The procedure you underwent was a Primary Angioplasty.
This means that the coronary artery in your heart that was blocked has
been opened and if you have also had a stent, this device holds open
the artery and improves blood flow. When angioplasty is done as an
emergency like this, it is called primary angioplasty. After the procedure
you are likely to be discharged from hospital within 72 hours, although
some patients stay longer. You should then be referred to a cardiac
There are recognised complications with having this procedure (although
many more are from the heart attack itself), so if you experience any of
pain or swelling at the procedure site
Please contact Your Consultant within working hours or the Hospital
Coordinator after 5 pm and overnight.
Please Note: In an emergency dial 999
There are ways to minimise the risk of you having another heart attack
modify your diet
be more physically active
Take your prescribed medication
Attend cardiac rehabilitation
The discharge pack you have been given will provide all this advice, and
you can speak to your GP about any concerns or health queries.
About a heart attack
To keep your heart healthy, the heart muscle needs to get a constant
supply of oxygen-containing blood from the coronary arteries. If one of
the coronary arteries becomes blocked – for example by a blood clot –
part of the heart muscle may be starved of the oxygen it needs and
become permanently damaged. This is what happens when you have a
Tests you may have while in hospital
Tests are carried out in hospital to look into your condition and also
check that it is ok for you to go home. Results of these can be found in
Other tests may be carried out to assess how well your heart is pumping
and to help decide on the best form of ongoing treatment. These tests
a chest x-ray
Any test results will be discussed with you before you are discharged
Before you are discharged from hospital, doctors and other healthcare
professionals will assess your needs and discuss and agree with you an
individual plan for cardiac rehabilitation.
Remember! It has been proven that you can reduce your risk of having a
further heart attack by up to 26% if you attend and complete a cardiac
Your Consultant is
Dr Joseph Mills
Appointed as a consultant at Liverpool Heart &
Chest Hospital (formerly the Cardiothoracic Centre)
in February 2007.
Originally from Birmingham, Dr Mills trained in Medicine and Economics at
Cambridge and spent his years as a junior doctor in Leeds and East Anglia.
He spent three years doing research for the British Heart Foundation (whilst in
Leeds) and it was through this he developed a keen interest in risk factor
modulation for cardiovascular disease prevention.
Dr Mills’ clinical cardiology training was at Papworth, Cambridge and in East
Anglia, as well as a brief period of time at Wythenshawe. He also undertook an
Interventional fellowship in Bergen, Norway which he describes as a truly
He is the clinical-lead for the development of community cardiovascular
services and involved in delivering community-based clinics and GP education
both practice-based and at a regional level.
He also has registrars that work for him to help deliver your care. They may
come and see you while you are in hospital.
His work contact no. is 0151 600 1991 email address is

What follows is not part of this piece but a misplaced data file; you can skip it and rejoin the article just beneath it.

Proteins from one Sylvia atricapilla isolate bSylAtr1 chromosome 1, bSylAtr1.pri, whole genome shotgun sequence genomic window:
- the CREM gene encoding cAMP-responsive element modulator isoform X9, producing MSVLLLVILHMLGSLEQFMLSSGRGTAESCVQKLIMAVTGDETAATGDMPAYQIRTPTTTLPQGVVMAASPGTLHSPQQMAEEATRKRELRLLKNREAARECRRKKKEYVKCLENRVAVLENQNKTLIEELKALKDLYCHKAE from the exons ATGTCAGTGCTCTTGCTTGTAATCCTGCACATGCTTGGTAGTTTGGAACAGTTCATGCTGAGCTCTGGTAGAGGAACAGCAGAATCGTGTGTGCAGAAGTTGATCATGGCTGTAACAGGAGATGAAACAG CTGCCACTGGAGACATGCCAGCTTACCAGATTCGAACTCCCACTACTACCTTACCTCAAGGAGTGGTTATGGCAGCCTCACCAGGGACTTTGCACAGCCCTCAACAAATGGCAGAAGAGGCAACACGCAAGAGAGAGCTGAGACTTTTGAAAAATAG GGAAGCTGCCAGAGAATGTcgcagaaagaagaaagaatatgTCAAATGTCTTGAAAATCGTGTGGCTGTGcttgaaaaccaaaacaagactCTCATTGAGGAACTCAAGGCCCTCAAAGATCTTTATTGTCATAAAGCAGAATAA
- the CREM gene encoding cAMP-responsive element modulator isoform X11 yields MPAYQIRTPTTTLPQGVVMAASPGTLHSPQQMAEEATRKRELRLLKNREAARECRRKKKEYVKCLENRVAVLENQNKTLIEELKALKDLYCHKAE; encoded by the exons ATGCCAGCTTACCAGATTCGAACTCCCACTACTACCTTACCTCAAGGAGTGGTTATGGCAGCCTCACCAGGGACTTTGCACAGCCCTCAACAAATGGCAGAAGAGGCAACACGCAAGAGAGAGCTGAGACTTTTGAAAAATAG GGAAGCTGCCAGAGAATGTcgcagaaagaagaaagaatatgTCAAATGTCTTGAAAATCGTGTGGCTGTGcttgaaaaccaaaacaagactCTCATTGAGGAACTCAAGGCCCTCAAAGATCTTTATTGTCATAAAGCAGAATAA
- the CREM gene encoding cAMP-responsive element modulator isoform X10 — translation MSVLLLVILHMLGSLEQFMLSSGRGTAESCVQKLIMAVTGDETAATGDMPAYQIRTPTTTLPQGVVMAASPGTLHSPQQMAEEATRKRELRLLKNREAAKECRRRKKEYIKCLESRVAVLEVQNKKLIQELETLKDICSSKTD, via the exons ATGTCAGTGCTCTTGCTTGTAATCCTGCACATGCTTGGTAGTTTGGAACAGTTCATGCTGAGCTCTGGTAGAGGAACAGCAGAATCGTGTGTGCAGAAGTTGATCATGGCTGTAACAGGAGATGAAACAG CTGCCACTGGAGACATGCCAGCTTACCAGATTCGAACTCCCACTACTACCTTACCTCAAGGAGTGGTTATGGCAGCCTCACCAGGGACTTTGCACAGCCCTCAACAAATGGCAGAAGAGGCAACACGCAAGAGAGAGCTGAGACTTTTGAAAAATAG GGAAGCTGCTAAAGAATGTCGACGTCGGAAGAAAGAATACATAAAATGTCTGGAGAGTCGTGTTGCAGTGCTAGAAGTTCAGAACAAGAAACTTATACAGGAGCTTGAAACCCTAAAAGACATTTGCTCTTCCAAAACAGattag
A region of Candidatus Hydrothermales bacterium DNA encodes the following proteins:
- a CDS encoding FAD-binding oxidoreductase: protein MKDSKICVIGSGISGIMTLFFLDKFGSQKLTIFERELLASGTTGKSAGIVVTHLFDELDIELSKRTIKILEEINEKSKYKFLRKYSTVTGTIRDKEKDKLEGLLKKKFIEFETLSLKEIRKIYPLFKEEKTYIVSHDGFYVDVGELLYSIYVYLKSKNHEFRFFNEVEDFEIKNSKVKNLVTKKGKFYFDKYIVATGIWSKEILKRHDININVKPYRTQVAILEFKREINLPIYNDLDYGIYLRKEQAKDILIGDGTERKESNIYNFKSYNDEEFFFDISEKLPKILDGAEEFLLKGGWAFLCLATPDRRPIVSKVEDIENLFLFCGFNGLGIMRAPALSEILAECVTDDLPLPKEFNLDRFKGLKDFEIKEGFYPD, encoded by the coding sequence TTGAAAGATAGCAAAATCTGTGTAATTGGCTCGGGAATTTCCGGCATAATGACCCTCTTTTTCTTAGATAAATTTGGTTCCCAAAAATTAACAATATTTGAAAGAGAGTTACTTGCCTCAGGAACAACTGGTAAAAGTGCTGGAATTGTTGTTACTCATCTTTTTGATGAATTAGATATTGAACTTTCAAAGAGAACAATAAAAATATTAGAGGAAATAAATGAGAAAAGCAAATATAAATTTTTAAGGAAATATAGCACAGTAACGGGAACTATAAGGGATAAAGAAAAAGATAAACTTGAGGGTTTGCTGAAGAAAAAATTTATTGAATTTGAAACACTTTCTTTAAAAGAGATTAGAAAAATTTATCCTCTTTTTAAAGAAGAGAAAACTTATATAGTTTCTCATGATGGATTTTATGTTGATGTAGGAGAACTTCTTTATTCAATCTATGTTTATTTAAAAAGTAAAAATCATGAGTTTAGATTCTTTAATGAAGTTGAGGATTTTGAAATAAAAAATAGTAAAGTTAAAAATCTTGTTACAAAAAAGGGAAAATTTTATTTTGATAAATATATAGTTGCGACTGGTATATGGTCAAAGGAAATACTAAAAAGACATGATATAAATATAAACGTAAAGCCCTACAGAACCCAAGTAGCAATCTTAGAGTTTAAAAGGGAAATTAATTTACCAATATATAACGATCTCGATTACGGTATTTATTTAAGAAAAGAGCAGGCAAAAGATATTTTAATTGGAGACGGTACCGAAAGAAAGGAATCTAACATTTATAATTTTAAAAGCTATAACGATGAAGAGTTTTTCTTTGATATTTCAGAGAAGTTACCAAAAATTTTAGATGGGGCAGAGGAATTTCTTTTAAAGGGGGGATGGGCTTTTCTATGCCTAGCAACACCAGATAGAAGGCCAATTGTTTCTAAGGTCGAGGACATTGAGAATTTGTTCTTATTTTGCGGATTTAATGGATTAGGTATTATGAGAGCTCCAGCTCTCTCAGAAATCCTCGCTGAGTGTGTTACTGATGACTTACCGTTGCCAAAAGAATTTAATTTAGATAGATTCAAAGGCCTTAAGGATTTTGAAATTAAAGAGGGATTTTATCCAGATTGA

Joseph.Mills@lhch.nhs.uk but please note that he may be at clinics or on call in
the hospital if you leave a message.
You may drive your car in ………..weeks and you must inform
your car insurance provider and the DVLA.
If you drive a taxi, you must inform the Taxi licensing Authority
who will advise you when you can drive again.
If you drive a coach, bus or lorry you are obliged to inform the
DVLA and your employers (who will determine when you can
resume to driving again) - DVLA regulations November 2010
You may return to work in ……week/s
You may travel on an aeroplane in……...week/s
You may travel locally in ……..week/s
Your Dr /Consultant is happy for you to have any seasonal
vaccinations for example flu/pneumonia anytime following your
discharge from hospital.
All of the advice given to you by your Doctor was based on a
clinical assessment at your time of discharge and if there are any
changes to your condition any information on the above may need
to be re-assessed.
If you have any queries or concerns you may email your Consultant
Or call 0151 600 1657 Dr Mills secretary
What do I do immediately after going home again
after a heart attack?
It is always good to get back home after being in hospital. However, you
may feel worried when you leave the carefully monitored environment of
the hospital ward. It is best if you have someone with you at home for
the first few days or weeks, depending on how well you are recovering.
Before you leave hospital, you will have been informed what you can
and can’t do when you get home. It’s best to avoid doing anything
physically demanding, such as heavy lifting, for a week or so. Most
people find that they’re back to normal after a few days.
Let your GP know that you have returned from hospital
Your GP may want you to book an appointment with them; if you
see your GP take the letter the hospital gave you and this pack
Ensure you can get a repeat prescription of any medicines you need
Check the area your catheter was inserted in (either your groin or
wrist). See below.
Checking your catheter area
You can expect to see some bruising. If you get any redness, swelling or
if your bruising gets more widespread and the area is very hard or
painful, contact one of the numbers on the front of this pack.